I consider myself a "product person". Counseling, consulting, and other types of mercenary work are cool short-term, but I'm not going to fool myself. In the end, I want to build (organically) something persistent and lasting that will stand out in comparison with the competition and make me proud as a creator.

Of course, it's possible to be proud of your work in a service-oriented endeavor. But the perspectives for the pay-out are significantly different. You can obtain a hefty margin for helping others, but building a product is an infinite game after all - the end-game potential is incomparable (putting the chances aside, obviously).

So I do have building products on my mind nearly all the time. I evaluate the ideas, look for inspirations, and do some research. But surprisingly, the last few years have made me reconsider everything I learned about effective ways of building a successful new product. Apparently, these days you're not supposed to look for the (business/end-user) value. Neither should you be aiming to make your users feel special/better - that's also not the point (at least directly).

To maximize the chances of your product succeeding, it has to be highly mimetic.

Wait, what? What does it even mean?

Mimesis itself is a deceptively simple concept - humans' instinctive tendency to imitate others indiscriminately. There are much better authorities on the topic than myself (I recommend this book), so pardon my simplified view presented here, but by "mimetic product", I mean a creation that:

  • follows a popular trend
  • mimic the popular product but in slightly different conditions (flavor)
  • has been backed up (verbally) by people with sufficient follower base (because they always know better, right?)

What are the arguments for MMP (Minimal Mimetic Product) having a higher chance for success?

  1. If there's something people do not understand, they are inclined to follow the flock ("it's so progressive that we don't know YET how it could be put into a good use - but finding a use case is just a matter of time - once it happens, it will be to later to enter").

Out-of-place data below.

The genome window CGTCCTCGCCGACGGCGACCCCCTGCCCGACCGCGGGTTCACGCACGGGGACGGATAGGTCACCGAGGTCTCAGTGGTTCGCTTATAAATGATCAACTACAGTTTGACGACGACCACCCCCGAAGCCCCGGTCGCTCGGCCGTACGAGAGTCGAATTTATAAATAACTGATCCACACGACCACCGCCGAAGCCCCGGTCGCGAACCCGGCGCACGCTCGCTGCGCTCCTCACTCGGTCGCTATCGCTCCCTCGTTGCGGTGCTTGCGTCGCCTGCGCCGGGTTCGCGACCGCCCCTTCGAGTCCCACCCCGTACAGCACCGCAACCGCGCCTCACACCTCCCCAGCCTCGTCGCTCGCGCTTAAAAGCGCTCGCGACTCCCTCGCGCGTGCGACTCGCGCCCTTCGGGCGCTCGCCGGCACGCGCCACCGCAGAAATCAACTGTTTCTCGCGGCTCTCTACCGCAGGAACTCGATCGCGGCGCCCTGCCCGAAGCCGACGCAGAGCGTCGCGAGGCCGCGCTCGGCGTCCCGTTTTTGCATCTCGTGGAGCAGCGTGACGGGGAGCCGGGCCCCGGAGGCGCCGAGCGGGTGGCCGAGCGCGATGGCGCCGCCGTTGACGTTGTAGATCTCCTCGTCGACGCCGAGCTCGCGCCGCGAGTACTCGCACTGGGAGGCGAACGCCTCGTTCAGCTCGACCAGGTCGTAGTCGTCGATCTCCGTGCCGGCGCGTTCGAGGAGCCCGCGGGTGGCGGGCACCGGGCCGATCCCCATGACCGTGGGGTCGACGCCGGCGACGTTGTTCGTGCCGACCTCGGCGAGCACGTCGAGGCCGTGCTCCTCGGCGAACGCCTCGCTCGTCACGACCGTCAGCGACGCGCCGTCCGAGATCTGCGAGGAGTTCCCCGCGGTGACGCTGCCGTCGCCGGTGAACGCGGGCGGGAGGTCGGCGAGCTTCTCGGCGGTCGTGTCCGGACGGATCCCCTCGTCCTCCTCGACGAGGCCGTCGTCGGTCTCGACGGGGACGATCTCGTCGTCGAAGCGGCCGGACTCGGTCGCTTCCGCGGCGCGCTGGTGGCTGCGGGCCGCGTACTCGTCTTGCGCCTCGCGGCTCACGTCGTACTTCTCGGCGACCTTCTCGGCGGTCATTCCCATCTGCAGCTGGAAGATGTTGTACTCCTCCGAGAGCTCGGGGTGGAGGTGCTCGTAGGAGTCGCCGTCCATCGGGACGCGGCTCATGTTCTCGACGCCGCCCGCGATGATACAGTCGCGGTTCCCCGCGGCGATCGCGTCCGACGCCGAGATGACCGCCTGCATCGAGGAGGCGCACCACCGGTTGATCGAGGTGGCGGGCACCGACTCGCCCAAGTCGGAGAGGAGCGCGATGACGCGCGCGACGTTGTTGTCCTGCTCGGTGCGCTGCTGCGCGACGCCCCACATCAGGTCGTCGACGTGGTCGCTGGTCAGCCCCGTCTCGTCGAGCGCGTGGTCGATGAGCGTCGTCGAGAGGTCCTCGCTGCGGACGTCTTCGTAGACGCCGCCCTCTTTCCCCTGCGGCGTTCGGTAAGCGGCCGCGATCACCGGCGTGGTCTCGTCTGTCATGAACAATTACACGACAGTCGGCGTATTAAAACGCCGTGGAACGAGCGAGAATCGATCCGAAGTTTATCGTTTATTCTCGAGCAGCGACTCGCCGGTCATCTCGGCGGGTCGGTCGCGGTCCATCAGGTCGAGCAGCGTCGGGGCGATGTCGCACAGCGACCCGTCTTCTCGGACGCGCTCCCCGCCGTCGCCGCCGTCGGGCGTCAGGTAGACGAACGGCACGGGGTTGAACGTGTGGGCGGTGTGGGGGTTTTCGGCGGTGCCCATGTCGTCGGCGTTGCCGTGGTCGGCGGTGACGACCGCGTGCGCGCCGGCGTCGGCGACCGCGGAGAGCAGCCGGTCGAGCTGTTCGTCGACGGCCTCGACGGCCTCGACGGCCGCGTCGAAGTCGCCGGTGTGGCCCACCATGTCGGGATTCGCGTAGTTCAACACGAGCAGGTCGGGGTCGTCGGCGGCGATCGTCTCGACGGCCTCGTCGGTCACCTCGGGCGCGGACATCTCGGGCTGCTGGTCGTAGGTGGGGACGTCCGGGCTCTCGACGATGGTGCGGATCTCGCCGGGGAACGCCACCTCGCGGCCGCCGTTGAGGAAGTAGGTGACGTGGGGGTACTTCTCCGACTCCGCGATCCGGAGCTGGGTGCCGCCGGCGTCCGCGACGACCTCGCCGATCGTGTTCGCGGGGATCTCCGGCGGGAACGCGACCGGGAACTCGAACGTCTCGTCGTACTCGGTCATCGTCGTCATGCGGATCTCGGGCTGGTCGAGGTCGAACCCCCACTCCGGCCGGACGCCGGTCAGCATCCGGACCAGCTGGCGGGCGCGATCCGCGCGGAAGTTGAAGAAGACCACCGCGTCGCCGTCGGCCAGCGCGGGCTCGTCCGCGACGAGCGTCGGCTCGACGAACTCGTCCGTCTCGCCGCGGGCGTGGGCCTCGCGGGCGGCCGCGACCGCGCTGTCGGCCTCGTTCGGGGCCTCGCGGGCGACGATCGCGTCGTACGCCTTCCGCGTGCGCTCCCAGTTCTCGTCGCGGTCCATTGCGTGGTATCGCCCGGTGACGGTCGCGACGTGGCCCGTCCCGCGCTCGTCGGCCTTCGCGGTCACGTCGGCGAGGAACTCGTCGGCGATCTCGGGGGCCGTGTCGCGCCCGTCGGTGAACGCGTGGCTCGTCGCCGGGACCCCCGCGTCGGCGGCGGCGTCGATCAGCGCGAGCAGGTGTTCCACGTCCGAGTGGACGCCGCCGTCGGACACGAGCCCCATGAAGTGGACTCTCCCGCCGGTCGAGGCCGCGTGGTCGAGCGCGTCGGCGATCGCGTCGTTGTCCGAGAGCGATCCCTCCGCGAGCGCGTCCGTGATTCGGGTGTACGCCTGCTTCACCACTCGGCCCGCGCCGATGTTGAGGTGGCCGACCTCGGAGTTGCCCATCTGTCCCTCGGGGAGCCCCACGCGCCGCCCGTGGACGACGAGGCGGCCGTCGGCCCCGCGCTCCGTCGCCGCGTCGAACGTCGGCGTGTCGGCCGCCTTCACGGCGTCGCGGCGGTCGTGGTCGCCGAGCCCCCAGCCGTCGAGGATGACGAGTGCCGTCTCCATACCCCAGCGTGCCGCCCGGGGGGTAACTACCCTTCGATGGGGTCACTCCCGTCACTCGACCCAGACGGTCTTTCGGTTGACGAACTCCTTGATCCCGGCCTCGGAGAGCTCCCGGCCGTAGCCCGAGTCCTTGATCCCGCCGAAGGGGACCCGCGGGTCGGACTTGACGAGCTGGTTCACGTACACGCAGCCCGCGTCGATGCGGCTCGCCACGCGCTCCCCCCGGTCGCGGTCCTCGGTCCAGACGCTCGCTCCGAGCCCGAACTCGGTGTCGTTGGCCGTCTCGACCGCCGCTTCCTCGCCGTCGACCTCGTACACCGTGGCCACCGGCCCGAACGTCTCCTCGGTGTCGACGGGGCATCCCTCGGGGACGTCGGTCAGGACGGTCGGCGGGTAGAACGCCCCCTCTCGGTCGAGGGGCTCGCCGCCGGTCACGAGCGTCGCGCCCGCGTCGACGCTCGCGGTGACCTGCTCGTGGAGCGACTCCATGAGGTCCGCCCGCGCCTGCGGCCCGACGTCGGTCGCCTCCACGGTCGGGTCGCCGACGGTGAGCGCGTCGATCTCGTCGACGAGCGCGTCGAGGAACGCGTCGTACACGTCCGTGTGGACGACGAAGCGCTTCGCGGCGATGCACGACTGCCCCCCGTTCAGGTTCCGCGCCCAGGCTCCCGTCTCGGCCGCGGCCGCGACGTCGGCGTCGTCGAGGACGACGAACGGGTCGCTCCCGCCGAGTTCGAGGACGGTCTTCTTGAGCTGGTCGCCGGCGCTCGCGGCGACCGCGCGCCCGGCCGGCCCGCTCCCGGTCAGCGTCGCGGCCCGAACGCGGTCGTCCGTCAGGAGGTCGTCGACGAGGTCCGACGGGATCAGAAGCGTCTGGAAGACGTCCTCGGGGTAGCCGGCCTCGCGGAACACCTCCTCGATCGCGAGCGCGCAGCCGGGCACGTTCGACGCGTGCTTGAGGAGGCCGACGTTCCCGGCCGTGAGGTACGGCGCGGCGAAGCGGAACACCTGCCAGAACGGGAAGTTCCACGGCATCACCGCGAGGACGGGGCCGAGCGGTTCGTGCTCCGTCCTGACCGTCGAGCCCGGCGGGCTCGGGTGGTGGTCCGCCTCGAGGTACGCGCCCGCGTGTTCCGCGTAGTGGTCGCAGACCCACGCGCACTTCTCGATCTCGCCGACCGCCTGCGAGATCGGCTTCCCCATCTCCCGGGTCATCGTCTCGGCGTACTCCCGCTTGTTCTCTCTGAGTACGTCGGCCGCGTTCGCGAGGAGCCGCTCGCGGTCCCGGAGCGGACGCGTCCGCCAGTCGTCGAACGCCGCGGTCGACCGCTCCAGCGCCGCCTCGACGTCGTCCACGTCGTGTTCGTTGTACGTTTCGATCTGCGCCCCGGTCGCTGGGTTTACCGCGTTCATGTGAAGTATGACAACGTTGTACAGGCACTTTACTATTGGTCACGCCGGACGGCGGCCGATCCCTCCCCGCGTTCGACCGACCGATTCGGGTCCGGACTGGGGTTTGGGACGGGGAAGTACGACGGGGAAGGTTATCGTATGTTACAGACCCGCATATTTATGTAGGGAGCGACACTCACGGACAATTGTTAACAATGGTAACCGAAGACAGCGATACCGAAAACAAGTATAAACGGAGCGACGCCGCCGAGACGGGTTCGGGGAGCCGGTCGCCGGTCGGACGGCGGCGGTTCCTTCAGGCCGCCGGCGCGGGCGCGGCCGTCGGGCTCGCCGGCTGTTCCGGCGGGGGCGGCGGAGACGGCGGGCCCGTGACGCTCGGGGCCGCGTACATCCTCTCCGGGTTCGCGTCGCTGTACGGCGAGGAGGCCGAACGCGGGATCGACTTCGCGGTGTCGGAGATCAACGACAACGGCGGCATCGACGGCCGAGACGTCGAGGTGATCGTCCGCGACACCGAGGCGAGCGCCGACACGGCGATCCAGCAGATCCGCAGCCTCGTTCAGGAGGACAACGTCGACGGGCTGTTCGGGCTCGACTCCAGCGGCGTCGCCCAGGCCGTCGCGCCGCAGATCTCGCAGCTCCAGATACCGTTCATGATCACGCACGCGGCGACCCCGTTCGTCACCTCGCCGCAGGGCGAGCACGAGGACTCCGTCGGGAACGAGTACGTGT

2. People also do expect other people to follow the flock :) it's like recursive FOMO - no one wants to miss "The Next Big Thing" especially if they are convinced other won't miss it.
  3. Authorities are no more; there are only influencers. The ranges are new merit.
  4. With our shortened attention span and the omnipresent overload of meaningless information, the reasoning is now meme-based (instead of linear thinking-based).

Examples? Sure! Well, I won't use any actual names, but I believe you won't have any difficulties following my way of thinking here:

  • the "Uber" for toilets: connects these with a WC and those with a need ... (because "gig economy all the things!")
  • turning Instagram-like celebrity posts into NFTs, "obtainable" by fans (everything is better when turned into NFTs ...)
  • automated sustainability assessments for the grocery shopping receipts (sustainability is too good hype to miss)
  • AI-powered visual filters that turn your selfie into a chosen (or custom-made) Marvel superhero (those comics are pretty much the only form of written/drawn/recorded culture people consume these days)
  • Yet Another Centralized Brokerage Service - for the decentralized world (enough of the tyranny of old monopolies, it's time for the new wave)
  • Automated chatbot psychologist to address your mental issues (chatbots are cheap, and everything cheap is better, right?)
  • low-budget "Second Life" clone, but rebranded to metaverse pioneering experience

Yes, I am sarcastic here. But just a bit. Until recently, we were all living in a startup investment bubble - the bloated valuations of startups based on a few ultra-successful cases (mimetics!) had made building nearly ANY startup a good idea - regardless of how ridiculous the product idea was. The main challenge was to find a parallel between your product and other successful product (mimetics!) to convince investors you can succeed!

But the business value got lost somewhere between the pitch deck slides.

It's not even a real criticism - just an observation. No blog post/evangelization could change that. Honestly, I'd rather go on with the flow (and earn some solid money) instead of crying in the corner of my room.

It's one of the oldest laws of humankind: the easiest and fastest way to get rich is at the expense of the fools in large quantities (who will finance it and even be thankful).

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